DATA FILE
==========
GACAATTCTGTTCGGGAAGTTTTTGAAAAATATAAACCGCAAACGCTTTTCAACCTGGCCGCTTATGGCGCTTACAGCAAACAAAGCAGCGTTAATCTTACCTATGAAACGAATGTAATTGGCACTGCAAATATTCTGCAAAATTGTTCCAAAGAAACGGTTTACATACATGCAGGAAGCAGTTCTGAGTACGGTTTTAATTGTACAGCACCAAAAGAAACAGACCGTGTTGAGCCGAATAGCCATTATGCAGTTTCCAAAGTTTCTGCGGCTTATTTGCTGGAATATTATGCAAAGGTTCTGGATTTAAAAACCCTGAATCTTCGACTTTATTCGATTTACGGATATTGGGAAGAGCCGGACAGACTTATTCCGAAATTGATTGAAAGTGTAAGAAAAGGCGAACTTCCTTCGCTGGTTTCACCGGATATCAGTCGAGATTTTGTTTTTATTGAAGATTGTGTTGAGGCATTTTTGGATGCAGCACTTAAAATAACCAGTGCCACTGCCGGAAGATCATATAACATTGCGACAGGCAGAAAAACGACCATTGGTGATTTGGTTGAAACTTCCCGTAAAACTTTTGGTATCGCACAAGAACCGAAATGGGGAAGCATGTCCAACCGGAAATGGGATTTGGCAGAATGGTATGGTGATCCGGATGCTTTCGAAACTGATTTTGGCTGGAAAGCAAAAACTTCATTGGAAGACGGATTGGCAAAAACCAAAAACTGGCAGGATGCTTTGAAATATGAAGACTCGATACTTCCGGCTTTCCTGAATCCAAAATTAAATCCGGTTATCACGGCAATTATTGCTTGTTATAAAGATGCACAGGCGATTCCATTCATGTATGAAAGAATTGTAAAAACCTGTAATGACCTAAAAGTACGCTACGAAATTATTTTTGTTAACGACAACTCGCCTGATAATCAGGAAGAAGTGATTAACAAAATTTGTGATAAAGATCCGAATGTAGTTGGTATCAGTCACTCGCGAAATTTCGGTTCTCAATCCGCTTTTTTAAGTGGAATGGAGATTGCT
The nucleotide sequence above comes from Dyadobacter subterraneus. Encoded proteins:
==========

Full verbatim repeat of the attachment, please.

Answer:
GACAATTCTGTTCGGGAAGTTTTTGAAAAATATAAACCGCAAACGCTTTTCAACCTGGCCGCTTATGGCGCTTACAGCAAACAAAGCAGCGTTAATCTTACCTATGAAACGAATGTAATTGGCACTGCAAATATTCTGCAAAATTGTTCCAAAGAAACGGTTTACATACATGCAGGAAGCAGTTCTGAGTACGGTTTTAATTGTACAGCACCAAAAGAAACAGACCGTGTTGAGCCGAATAGCCATTATGCAGTTTCCAAAGTTTCTGCGGCTTATTTGCTGGAATATTATGCAAAGGTTCTGGATTTAAAAACCCTGAATCTTCGACTTTATTCGATTTACGGATATTGGGAAGAGCCGGACAGACTTATTCCGAAATTGATTGAAAGTGTAAGAAAAGGCGAACTTCCTTCGCTGGTTTCACCGGATATCAGTCGAGATTTTGTTTTTATTGAAGATTGTGTTGAGGCATTTTTGGATGCAGCACTTAAAATAACCAGTGCCACTGCCGGAAGATCATATAACATTGCGACAGGCAGAAAAACGACCATTGGTGATTTGGTTGAAACTTCCCGTAAAACTTTTGGTATCGCACAAGAACCGAAATGGGGAAGCATGTCCAACCGGAAATGGGATTTGGCAGAATGGTATGGTGATCCGGATGCTTTCGAAACTGATTTTGGCTGGAAAGCAAAAACTTCATTGGAAGACGGATTGGCAAAAACCAAAAACTGGCAGGATGCTTTGAAATATGAAGACTCGATACTTCCGGCTTTCCTGAATCCAAAATTAAATCCGGTTATCACGGCAATTATTGCTTGTTATAAAGATGCACAGGCGATTCCATTCATGTATGAAAGAATTGTAAAAACCTGTAATGACCTAAAAGTACGCTACGAAATTATTTTTGTTAACGACAACTCGCCTGATAATCAGGAAGAAGTGATTAACAAAATTTGTGATAAAGATCCGAATGTAGTTGGTATCAGTCACTCGCGAAATTTCGGTTCTCAATCCGCTTTTTTAAGTGGAATGGAGATTGCT
The nucleotide sequence above comes from Dyadobacter subterraneus. Encoded proteins: